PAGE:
PE is the only way
    good luck making the whole 4'
    cracking is normal
     
  9. cooljazz

    cooljazz New Member

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    Interesting, i've been seeing a lot of this mentioned lately. I'd be interested in hearing how it works out. I'd be skeptical of doing it all the time. I'd think once a week would be good enough, supplemented with other training.
    -richard
     
  10. giannip

    giannip New Member

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    will report back......apparently they're on the menu for next week :eek:
     
  11. strader

    strader New Member

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    Here's some links to the actual studies:

    http://www.ncbi.nlm.nih.gov/pubmed/9139179?dopt=Abstract

    http://www.acsm-msse.org/pt/re/msse/abstract.00005768-199610000-00018.htm;jsessionid=JMTTZgtr1Rj9hTXyMnVlLxQ9fxwDlGn4lyPq7cFHpdmWHppjPwLy!1251598232!181195628!8091!-1
    I recently tried out Tabata intervals to prep for CX this season. I tried to do them as close to the actual study as possible, i.e. 8 sets of 20 sec each with 10 seconds of rest. It was hard to fit in 5 days a week so typically I ended up doing 3 or 4 days per week. Here's how I progressed:

    Week 1: Tried the first set at 500 watts work interval on my computrainer. Barely finished. Next session at 500 watts was pretty easy (beginner gains), and I did the last two that week at 510.

    Week 2: Two more sessions on the trainer at 510 watts, and one outdoors on the cross bike (no power data).

    Week 4: 3 sets at 520 watts. Set a 20 min PB on my local hill climb this week (308 watts). Did one set at the end of the week at 530.

    Week 5: Banged out two sets at 530 on the trainer and one outdoors on the cross bike. Set another 20 min PB of 313 watts (315 NP) at my local hill climb.

    Week 6: Did two sets at 540 watts early in the week, and felt like I could do 550. Rest of the week was mostly skills and taper for the first race A of the season which went pretty well.

    Week 7: Tried 540 watts on Tuesday and failed to complete the last interval. Took a day of rest and tried again, but only completed 4 of the 8 intervals at 540 watts.

    Week 8: Took a rest week. Dealing with chronic fatigue, dead legs, burnout symptoms even with a positive TSB. This weeks race was one of my worst results of the season.

    Week 9: Did mostly L2/L3 rides and started over on Tabatas at 500 watts. Had best race result of season.

    Week 10: Right back to burnout symptoms only worse than week 8. Oddly, Sundays race seemed to blowout the cobwebs and now I'm back to feeling good again.
     
  12. strader

    strader New Member

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    Computrainer workout:
     
  13. frost

    frost New Member

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    Very interesting report, thanks! How was your training and progress prior to Tabathas? While doing Tabathas, was it all training you did?
     
  14. strader

    strader New Member

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    I have been training seriously for about a year and a half. First ~8 months I progressed rapidly just banging out SST miles and 2x20s. After that I ran into a plateau were I didn't improve at all which lasted for ~6 months.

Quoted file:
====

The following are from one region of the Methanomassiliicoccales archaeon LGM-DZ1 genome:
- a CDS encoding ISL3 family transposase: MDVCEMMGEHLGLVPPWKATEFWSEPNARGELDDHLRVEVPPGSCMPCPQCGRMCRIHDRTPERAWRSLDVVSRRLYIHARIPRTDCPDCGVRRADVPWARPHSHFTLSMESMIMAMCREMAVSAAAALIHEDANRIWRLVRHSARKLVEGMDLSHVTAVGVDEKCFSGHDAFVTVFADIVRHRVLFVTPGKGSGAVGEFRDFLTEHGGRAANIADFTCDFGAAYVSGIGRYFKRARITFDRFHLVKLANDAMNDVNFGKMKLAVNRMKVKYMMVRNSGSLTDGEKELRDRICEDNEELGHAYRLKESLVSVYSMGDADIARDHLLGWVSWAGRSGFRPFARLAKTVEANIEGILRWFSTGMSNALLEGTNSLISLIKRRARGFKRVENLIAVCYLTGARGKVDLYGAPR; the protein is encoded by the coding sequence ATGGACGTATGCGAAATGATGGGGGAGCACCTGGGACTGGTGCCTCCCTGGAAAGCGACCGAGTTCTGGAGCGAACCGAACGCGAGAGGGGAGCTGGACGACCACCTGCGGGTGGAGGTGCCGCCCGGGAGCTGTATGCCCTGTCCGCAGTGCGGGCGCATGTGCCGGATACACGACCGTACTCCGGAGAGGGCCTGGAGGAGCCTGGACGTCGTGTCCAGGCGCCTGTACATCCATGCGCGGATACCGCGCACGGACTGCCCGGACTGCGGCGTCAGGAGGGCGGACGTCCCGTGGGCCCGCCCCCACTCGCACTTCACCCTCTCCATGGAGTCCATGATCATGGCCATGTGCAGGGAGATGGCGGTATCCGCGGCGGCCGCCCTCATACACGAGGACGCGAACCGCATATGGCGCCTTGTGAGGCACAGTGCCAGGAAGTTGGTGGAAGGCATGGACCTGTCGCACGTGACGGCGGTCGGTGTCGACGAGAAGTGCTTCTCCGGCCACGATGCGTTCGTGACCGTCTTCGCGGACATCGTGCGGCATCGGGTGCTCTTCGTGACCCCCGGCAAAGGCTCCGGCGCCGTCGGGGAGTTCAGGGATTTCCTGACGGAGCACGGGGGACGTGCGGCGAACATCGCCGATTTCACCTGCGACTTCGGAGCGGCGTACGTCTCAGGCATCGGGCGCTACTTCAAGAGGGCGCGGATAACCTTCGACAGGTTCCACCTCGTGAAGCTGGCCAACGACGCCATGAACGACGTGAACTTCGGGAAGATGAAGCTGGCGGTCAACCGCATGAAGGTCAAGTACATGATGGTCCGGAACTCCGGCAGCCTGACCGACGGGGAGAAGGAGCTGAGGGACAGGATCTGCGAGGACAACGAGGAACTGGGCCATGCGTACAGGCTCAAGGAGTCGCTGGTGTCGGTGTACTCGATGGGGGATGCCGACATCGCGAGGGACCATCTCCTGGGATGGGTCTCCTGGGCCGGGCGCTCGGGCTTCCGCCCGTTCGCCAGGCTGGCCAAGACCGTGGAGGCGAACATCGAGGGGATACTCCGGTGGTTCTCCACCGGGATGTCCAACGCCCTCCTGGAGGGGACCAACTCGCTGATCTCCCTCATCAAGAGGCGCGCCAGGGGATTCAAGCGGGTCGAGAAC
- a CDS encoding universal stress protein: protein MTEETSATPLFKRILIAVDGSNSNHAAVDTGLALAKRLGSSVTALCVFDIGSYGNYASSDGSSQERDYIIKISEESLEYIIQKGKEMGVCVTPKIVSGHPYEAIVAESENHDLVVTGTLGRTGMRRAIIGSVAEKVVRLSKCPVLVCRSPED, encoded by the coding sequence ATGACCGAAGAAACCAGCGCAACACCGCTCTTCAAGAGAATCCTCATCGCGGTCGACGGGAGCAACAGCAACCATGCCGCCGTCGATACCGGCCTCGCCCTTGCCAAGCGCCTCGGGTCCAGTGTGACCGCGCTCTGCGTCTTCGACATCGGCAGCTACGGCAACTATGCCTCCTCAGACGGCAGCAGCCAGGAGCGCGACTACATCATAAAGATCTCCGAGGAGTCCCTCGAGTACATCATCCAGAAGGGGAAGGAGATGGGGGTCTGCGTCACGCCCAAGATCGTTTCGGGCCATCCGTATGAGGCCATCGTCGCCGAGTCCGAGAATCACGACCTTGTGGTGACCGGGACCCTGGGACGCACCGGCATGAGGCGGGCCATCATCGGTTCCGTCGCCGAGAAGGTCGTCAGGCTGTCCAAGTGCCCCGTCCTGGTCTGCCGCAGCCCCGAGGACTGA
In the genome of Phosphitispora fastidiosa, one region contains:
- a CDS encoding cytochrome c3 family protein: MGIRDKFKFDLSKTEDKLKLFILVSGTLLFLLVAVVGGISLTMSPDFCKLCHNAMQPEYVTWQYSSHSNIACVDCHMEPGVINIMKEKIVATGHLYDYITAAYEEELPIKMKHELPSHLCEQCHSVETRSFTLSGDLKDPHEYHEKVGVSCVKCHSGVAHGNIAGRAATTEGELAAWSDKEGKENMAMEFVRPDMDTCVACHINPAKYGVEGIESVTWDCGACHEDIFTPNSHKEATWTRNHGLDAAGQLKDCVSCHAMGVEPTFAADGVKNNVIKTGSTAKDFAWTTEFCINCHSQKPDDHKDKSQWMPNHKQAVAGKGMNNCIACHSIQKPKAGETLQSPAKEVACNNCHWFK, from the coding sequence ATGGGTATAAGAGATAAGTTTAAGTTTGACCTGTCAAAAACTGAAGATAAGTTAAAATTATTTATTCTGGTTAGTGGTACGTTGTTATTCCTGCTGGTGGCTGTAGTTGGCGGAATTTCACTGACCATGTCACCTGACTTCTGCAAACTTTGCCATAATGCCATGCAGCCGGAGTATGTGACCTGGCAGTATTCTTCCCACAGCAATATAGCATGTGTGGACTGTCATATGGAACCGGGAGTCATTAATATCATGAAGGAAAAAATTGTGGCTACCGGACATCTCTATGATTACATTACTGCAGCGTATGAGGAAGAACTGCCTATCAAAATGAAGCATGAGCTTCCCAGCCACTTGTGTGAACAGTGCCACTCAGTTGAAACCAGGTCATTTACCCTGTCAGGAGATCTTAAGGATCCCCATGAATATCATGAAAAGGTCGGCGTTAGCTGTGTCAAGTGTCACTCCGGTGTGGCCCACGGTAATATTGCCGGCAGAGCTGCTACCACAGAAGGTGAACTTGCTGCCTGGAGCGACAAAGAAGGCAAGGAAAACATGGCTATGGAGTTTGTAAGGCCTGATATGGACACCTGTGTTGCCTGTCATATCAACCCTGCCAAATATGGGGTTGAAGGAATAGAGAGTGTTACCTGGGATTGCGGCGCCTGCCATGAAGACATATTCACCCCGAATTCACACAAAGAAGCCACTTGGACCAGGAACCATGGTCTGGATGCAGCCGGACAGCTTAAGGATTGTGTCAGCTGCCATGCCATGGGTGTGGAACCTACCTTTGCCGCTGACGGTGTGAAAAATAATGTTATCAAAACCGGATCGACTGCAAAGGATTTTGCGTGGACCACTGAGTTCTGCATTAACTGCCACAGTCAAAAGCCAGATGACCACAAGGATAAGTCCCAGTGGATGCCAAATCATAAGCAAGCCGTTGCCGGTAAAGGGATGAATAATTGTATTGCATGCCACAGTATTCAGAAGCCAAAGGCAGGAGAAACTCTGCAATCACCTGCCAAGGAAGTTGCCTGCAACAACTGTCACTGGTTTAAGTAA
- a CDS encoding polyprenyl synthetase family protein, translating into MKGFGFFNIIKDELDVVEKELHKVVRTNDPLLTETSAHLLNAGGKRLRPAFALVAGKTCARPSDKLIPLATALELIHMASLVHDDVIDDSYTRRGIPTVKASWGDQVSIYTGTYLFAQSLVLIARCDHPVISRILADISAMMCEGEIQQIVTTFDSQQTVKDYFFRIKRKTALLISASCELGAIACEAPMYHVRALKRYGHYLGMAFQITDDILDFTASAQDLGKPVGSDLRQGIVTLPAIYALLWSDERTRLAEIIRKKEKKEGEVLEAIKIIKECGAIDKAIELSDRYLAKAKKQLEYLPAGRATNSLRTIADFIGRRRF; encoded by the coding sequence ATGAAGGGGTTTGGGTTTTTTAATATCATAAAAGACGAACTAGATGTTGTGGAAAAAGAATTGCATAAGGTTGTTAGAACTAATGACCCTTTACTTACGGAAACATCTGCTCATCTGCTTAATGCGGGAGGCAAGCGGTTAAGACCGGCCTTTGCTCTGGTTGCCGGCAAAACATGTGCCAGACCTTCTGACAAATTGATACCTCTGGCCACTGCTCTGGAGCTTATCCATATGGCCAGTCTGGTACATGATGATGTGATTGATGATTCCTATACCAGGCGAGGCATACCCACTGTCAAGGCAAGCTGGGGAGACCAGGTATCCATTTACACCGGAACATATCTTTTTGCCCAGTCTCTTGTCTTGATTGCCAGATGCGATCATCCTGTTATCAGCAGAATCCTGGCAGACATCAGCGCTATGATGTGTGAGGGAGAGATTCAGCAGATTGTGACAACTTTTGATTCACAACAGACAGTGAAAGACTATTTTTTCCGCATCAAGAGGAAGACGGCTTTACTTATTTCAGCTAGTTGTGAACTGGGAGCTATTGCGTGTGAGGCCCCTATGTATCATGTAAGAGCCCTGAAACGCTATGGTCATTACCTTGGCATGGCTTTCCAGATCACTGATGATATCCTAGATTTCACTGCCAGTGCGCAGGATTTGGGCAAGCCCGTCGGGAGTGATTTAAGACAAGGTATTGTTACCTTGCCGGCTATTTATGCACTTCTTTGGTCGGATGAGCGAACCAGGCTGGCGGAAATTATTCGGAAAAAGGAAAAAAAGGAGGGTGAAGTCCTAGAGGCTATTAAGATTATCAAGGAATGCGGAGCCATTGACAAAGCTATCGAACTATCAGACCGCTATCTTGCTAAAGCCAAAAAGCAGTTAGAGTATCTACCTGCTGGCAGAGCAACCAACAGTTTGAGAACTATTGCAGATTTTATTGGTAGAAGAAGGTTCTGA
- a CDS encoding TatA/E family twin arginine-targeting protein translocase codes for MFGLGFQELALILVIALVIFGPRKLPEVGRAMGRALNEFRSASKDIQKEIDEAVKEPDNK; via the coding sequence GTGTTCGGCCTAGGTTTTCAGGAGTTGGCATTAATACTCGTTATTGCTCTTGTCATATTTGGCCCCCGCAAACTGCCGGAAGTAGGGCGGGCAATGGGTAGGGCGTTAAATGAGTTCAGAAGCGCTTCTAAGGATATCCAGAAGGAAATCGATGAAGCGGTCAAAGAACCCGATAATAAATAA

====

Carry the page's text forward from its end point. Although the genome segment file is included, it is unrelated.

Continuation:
I find the Tabata intervals combine well with other workouts. It's only a four minute session so it's easy to go out and do a 2 hour endurance ride after. I find it much less mentally taxing than 6x5s - with those I would freqently quit after the 4th or 5th interval.
     
  15. workingguy

    workingguy Member

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    So I jumped on the bandwagon and tried these. FTP is 220W and 65kg, 166cm. Optimal weight is 60kg. I plateaud last year at 240 FTP, with best 20 minute at 250.

    Target power (170%) should be 374. I managed 325-350, and only 6. Rest and finished with 30 minutes SST. Is it the poor anaerobic capacity or VO2Max that I can't maintain these? (4x5s I barely get 108%FTP) Next time will try for 8, at the same power, 325-350.
     
  16. tonyzackery

    tonyzackery Well-Known Member

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    +1.

    Anything less than maximum effort and you're not doing them correctly. At 150% FTP you're bascially just doing an L6 workout...I don't profess to be an expert on this protocol but I have done them and there is HUGE physical difference between doing them correctly and measuring your effort...
     
  17. frost

    frost New Member

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    Are you saying you could not reach 370w even in the first 20 sec? Sprinting all out?

    If you follow the actual Tabata protocol it is 170% of VO2Max not from FTP. Without formal testing your target power should be roughly 1.2 x FTP x 170% = 450w in your case.

    Also the workout is warmup, 8x20+10, cooldown. period. No SST or other intervals before or after.
     
  18. workingguy

    workingguy Member

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    I did reach 370 in the first 2, maybe even 450 with the first 2 if I tried it, but then I'd have nothing left for 3-8. For 3-6, I could barely manage 325. Which comes down to - is it more important to complete the 8 intervals, or do as many as you can @ 200% FTP (estimation from above), or somewhere in between.
     
  19. strader

    strader New Member

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    In one of the studies I linked to it says to do 7-8 intervals, and the later study says 6-7. As long as you are in the range of 6-8 I don't think it should matter. The important part is that you stress anaerobic capacity and VO2max.
     
  20. strader

    strader New Member

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    I only get ~10 TSS for the workout itself and ~20 TSS including warmup and cool down. That would result in a big drop in CTL over 6 weeks if it wasn't supplemented with some other workouts.